F.D.R. was the best loved and most hated American President of the 20th century. He was loved because, though patrician by birth, upbringing and style, he believed in and fought for plain people — for the "forgotten man" (and woman), for the "third of the nation, ill-housed, ill-clad, ill-nourished." He was loved because he radiated personal charm, joy in his work, optimism for the future. Even Charles de Gaulle, who well knew Roosevelt's disdain for him, succumbed to the "glittering personality," as he put it, of "that artist, that seducer." "Meeting him," said Winston Churchill, "was like uncorking a bottle of champagne."
But he was hated too — hated because he called for change, and the changes he proposed reduced the power, status, income and self-esteem of those who profited most from the old order. Hatred is happily more fleeting than love. The men who sat in their clubs denouncing "that man in the White House," that "traitor to his class," have died off. Their children and grandchildren mostly find the New Deal reforms familiar, benign and beneficial. [SNIP]
To awaken his country from its isolationist slumber, Roosevelt began a long, urgent, eloquent campaign of popular education, warning that unchecked aggression abroad would ultimately endanger the U.S. itself. "Let no one imagine that America will escape, that America may expect mercy," he said. The debate in 1940-41 between isolationists and interventionists was the most passionate political argument of my lifetime. It came to an abrupt end when Japanese bombs fell on Pearl Harbor.The Declaration of War, December 9, 1941 (Fireside Chat #19):
We are now in this war. We are all in it -- all the way. Every single man, woman and child is a partner in the most tremendous undertaking of our American history. We must share together the bad news and the good news, the defeats and the victories -- the changing fortunes of war.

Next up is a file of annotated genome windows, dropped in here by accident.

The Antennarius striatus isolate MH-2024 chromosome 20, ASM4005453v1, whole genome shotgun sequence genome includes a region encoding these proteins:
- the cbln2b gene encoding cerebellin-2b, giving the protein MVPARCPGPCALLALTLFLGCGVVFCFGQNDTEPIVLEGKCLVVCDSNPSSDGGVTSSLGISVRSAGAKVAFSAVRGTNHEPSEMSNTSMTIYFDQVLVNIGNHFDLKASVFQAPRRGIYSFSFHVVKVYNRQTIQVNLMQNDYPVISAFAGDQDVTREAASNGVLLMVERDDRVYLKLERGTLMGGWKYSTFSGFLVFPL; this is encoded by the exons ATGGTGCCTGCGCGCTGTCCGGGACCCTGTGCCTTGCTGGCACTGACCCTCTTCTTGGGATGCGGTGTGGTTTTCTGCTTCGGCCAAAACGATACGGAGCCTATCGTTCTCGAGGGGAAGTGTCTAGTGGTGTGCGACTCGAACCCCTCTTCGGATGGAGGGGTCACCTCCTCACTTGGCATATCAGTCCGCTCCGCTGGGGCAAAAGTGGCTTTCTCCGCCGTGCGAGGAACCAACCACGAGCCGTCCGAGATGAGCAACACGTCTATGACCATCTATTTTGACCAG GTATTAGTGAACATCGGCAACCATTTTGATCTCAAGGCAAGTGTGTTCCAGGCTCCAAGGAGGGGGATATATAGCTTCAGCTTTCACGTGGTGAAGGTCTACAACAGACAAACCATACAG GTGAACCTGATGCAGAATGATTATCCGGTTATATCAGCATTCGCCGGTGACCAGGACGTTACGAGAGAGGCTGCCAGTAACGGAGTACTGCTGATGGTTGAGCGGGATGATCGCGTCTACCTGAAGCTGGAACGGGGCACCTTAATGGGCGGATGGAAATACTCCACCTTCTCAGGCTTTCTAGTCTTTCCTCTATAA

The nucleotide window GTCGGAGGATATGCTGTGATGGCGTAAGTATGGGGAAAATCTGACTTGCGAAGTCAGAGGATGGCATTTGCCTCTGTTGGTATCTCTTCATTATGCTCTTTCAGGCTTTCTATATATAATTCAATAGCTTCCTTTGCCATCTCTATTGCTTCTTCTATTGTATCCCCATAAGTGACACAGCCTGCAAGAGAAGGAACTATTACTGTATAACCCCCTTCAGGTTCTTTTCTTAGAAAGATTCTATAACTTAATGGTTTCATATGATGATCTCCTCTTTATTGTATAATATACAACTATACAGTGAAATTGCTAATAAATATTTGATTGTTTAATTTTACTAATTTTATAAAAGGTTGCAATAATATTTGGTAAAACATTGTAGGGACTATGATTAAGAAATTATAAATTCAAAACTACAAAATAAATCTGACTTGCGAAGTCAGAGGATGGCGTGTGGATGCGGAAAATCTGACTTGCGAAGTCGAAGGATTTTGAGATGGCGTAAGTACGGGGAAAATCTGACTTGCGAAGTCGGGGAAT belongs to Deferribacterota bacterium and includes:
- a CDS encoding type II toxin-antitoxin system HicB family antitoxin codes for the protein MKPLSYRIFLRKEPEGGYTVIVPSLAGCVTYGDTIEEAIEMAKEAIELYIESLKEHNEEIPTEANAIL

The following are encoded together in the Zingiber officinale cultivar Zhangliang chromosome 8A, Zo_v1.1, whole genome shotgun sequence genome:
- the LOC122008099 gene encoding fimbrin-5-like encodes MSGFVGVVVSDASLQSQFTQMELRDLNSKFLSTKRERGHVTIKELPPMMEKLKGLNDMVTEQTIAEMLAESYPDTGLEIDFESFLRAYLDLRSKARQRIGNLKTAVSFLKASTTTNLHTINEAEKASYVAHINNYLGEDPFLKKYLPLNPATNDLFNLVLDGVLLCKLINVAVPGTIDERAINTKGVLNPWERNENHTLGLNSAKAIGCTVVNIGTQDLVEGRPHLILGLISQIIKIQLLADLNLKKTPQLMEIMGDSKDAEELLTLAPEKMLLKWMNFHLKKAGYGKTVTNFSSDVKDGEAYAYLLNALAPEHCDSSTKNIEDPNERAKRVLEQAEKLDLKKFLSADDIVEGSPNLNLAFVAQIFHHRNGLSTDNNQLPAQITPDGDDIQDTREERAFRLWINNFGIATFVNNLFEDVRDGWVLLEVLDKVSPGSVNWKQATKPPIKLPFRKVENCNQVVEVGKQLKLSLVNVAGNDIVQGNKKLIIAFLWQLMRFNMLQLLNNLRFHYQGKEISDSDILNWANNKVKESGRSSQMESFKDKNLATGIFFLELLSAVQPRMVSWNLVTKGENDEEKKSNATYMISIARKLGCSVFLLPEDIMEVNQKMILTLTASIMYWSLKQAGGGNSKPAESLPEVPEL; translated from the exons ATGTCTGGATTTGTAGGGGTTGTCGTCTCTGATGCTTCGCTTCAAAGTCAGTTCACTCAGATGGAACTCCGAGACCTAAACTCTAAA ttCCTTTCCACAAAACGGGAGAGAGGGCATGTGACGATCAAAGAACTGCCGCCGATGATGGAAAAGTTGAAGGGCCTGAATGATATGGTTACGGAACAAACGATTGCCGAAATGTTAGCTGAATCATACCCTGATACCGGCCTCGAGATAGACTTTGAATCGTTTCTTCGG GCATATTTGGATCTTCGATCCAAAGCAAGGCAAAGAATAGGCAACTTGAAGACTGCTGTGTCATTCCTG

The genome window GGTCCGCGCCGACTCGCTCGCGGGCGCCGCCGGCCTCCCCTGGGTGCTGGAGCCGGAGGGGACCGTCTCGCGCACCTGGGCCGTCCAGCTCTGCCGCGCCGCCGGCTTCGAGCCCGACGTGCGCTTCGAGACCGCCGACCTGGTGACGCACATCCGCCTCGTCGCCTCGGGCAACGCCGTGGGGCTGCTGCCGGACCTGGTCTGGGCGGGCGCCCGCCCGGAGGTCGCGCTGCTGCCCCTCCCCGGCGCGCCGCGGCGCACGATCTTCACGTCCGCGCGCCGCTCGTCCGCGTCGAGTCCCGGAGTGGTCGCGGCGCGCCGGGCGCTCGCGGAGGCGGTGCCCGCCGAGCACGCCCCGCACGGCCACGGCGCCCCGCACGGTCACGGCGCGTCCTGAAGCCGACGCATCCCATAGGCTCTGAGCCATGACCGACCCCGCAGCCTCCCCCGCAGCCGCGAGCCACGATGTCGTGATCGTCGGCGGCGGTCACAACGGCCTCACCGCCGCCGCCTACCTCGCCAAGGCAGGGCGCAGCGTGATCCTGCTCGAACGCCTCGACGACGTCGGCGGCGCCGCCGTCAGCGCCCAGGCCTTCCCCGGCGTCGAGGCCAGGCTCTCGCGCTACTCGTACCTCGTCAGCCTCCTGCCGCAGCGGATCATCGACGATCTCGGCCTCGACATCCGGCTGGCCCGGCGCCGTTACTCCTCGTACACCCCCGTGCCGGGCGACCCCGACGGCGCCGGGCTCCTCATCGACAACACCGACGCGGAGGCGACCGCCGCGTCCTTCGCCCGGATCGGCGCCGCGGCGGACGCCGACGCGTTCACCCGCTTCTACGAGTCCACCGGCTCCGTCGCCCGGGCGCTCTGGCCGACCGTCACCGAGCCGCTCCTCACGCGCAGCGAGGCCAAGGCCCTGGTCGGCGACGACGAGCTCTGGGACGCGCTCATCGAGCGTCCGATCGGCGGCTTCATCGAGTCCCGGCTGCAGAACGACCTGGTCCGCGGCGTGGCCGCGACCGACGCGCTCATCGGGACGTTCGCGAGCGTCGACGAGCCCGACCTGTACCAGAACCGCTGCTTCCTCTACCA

So far, the news has been all bad. We have suffered a serious setback in Hawaii. Our forces in the Philippines, which include the brave people of that Commonwealth, are taking punishment, but are defending themselves vigorously. The reports from Guam and Wake and Midway Islands are still confused, but we must be prepared for the announcement that all these three outposts have been seized.
The casualty lists of these first few days will undoubtedly be large. I deeply feel the anxiety of all of the families of the men in our armed forces and the relatives of people in cities which have been bombed. I can only give them my solemn promise that they will get news just as quickly as possible. [SNIP]
And in the difficult hours of this day -- through dark days that may be yet to come -- we will know that the vast majority of the members of the human race are on our side. Many of them are fighting with us. All of them are praying for us. But, in representing our cause, we represent theirs as well -- our hope and their hope for liberty under God.